Lastly, no good business survives without the help of a well-designed marketing campaign. Fortunately, all of the above metrics are useful for marketing teams along with a few other relevant details like conversion rates and login activity. If customers are logging in frequently to the free trial, but failing to convert to paying customers, it is time for the marketing team to figure out how to bring them into the fold. If customers are signing up for free trials but never logging in after their first experience, that is a sign of bigger problems within the program, meaning that even a good marketing attempt would probably fall on deaf ears.

Cost of Acquiring a Customer

The bottom line always seems to come back to the total cost of acquiring a new customer (CAC). This number represents the amount you are spending on ads and other marketing, along with the value of products and trials that you are handing out in order to make a good first impression.

Making your business operate more efficiently with lower CAC is a byproduct of making changes that include all of the customer service metrics listed above.

SaaS bottom lineAll companies want to reduce their CAC so that customers become profitable sooner rather than later. High CAC and churn will leave you with customers that cancel their subscriptions before they ever really become profitable, which will ultimately drag down the average lifetime value of all customers in your service.

Using Metrics

In most cases it is beneficial to have way too much information than not enough. Identifying points where you are losing customers or failing to make activations happen will allow you to focus on developing a more valuable experience for potential customers. In some cases, businesses have been known to entice customers with extra free features or an extended trial in exchange for their feedback. This method can be highly effective if you already know the weakest points in your funnel, and can ask pointed questions about how to improve that experience.

 The more information you are able to gather, the better chance you have of identifying patterns in the user experience. Which means the better chance you will have at keeping your customers happy.


SaaS customer patternsThe true goal of collecting all these metrics is to allow you create a more streamlined approach to selling your SaaS products with less waste and cost up front. Where many businesses fail is simply focusing on the revenue statistics and not seeing the background information that could make their operation run smoother without changing any major facets of their business model.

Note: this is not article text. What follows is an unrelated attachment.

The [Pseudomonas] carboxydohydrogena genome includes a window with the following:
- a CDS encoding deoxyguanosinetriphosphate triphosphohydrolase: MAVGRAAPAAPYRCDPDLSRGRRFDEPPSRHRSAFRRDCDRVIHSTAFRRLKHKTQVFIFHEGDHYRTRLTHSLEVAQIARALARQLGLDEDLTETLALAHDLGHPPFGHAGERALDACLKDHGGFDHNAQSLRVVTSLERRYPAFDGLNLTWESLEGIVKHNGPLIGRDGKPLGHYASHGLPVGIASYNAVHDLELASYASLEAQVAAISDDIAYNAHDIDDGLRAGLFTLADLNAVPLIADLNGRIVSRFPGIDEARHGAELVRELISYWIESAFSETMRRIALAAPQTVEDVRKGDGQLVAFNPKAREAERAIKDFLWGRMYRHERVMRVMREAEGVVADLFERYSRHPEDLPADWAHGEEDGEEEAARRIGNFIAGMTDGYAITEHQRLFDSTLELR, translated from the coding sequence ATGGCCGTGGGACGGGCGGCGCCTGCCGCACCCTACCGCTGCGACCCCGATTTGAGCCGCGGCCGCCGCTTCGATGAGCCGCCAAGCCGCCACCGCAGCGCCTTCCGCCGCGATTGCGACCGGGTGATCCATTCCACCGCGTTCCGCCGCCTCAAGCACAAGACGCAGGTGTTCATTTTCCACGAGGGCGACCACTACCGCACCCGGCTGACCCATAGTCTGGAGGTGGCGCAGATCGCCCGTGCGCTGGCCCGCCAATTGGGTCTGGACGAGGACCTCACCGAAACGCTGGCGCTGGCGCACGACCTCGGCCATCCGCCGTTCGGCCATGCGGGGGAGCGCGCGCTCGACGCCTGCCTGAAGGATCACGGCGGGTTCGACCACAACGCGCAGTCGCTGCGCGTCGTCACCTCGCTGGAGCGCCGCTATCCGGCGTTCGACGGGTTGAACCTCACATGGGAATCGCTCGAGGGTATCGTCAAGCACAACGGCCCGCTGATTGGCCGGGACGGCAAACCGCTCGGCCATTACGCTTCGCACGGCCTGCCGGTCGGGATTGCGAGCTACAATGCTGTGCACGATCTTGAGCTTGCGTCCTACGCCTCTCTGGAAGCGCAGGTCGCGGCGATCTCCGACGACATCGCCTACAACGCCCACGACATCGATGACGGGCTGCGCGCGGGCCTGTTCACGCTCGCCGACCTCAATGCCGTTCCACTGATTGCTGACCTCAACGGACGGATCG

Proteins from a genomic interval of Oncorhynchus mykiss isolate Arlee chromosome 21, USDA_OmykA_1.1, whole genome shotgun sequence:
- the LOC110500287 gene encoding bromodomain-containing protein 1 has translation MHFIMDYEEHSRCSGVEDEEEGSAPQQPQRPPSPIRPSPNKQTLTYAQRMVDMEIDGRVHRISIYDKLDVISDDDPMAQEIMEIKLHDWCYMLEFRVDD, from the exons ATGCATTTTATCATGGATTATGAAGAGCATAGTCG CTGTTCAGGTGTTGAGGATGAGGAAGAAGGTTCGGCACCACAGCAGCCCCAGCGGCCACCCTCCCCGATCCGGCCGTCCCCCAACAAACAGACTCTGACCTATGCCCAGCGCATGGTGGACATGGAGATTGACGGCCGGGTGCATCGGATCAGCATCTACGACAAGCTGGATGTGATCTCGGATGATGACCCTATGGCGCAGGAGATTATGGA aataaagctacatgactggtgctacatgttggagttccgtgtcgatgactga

If you are able to see that certain parts of your process are taking too long to push customers through, you can find new ways to open up the funnel and create faster conversions. The faster you make conversions, the faster you are able to recoup the cost of acquiring that customer and make them into a profitable account holder with your company.

One of the best ways to utilize the metrics data you are collecting is to create several specific goals and then categorize metrics under each goal so that you are able to measure your progress over time.

The most common goals for SaaS companies are:

  • quickly engaging customers
  • reducing bottlenecks in the signup process
  • reducing the amount of time between sign up and activation
  • reducing cancellations
  • increasing the total sales value of each customer

Each of these objectives is made up of several different factors mentioned above, and you should be able to pick out the most important metrics that apply to each one to create a scale by which you can see how your business is performing month after month.

For instance, improving the signup process is a goal that can be measured by the number of activations that are happening and the number of times customers are logging in prior to signing up, as well as the average amount of time it takes customers to go from initial exposure to your product and the final signup stage.

customer feedbackIt is important to note that not all companies will measure these metrics in exactly the same way. Depending on how your SaaS model is set up, your trial period and sign up conditions may vary greatly. It is up to you to find an effective way to actually track this information based on your specific design, and then put it into a format that can be used to create improvements.

Customers react to your product in different ways for a reason, and it usually has something to do with the value they perceive in your service, so you should be interested in hearing their feedback and seeing what their behavior says about your business as a whole.

Perhaps the most important point of all is the willingness to go out and collect this information in the first place. This is really the only way to keep customers happy and continue to improve your service in a way that customers will find relevant and useful.

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Gene Krause

Gene has been consulting businesses of all sizes for 18 years and providing them with strategic payments and gateway integrations.